The Beasts of Tarzan

By Edgar Rice Burroughs

Page 108

to the ape-man whose idea
of speed had been gained by such standards as the lesser apes attain,
he made, as a matter of fact, almost as rapid progress as the drifting
canoe that bore Rokoff on ahead of him, so that he came to the bay and
within sight of the ocean just after darkness had fallen upon the same
day that Jane Clayton and the Russian ended their flights from the
interior.

The darkness lowered so heavily upon the black river and the encircling
jungle that Tarzan, even with eyes accustomed to much use after dark,
could make out nothing a few yards from him. His idea was to search
the shore that night for signs of the Russian and the woman who he was
certain must have preceded Rokoff down the Ugambi. That the Kincaid or
other ship lay at anchor but a hundred yards from him he did not dream,
for no light showed on board the steamer.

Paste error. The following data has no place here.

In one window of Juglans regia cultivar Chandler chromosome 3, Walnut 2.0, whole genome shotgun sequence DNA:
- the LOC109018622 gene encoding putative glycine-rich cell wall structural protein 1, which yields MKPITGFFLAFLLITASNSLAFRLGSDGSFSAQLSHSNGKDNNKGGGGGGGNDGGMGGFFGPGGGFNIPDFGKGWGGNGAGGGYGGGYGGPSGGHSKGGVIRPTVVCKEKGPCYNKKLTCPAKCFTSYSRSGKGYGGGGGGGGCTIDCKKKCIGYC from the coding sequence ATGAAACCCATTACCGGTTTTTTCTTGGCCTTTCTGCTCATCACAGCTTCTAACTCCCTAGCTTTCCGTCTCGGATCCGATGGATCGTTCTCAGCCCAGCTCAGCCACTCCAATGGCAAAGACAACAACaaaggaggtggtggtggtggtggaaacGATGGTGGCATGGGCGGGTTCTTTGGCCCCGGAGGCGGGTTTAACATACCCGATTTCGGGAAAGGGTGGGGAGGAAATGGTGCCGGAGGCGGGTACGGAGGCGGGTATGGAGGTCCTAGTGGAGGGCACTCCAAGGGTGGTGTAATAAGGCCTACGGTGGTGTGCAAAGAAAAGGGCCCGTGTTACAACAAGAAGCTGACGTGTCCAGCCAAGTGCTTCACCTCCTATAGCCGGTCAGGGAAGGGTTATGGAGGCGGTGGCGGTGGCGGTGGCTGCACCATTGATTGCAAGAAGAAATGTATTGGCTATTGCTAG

Even as he commenced his search his attention was suddenly attracted by
a noise that he had not at first perceived--the stealthy dip of paddles
in the water some distance from the shore, and about opposite the point
at which he stood. Motionless as a statue he stood listening to the
faint sound.

Presently it ceased, to be followed by a shuffling noise that the
ape-man's trained ears could interpret as resulting from but a single
cause--the scraping of leather-shod feet upon the rounds of a ship's
monkey-ladder. And yet, as far as he could see, there was no ship
there--nor might there be one within a thousand miles.

As he stood thus, peering out into the darkness of the cloud-enshrouded
night, there came to him from across the water, like a slap in the
face, so sudden and unexpected was it, the sharp staccato of an
exchange of shots and then the scream of a woman.

Wounded though he was, and with the memory of his recent horrible
experience still strong upon him, Tarzan of the Apes did not hesitate
as the notes of that frightened cry rose shrill and piercing upon the
still night air. With a bound he cleared the intervening bush--there
was a splash as the water closed about him--and then, with powerful
strokes, he swam out into the impenetrable night with no guide save the
memory of an illusive cry, and for company the hideous denizens of an
equatorial river.


The boat that had attracted Jane's attention as she stood guard upon
the deck of the Kincaid had been perceived by Rokoff upon one

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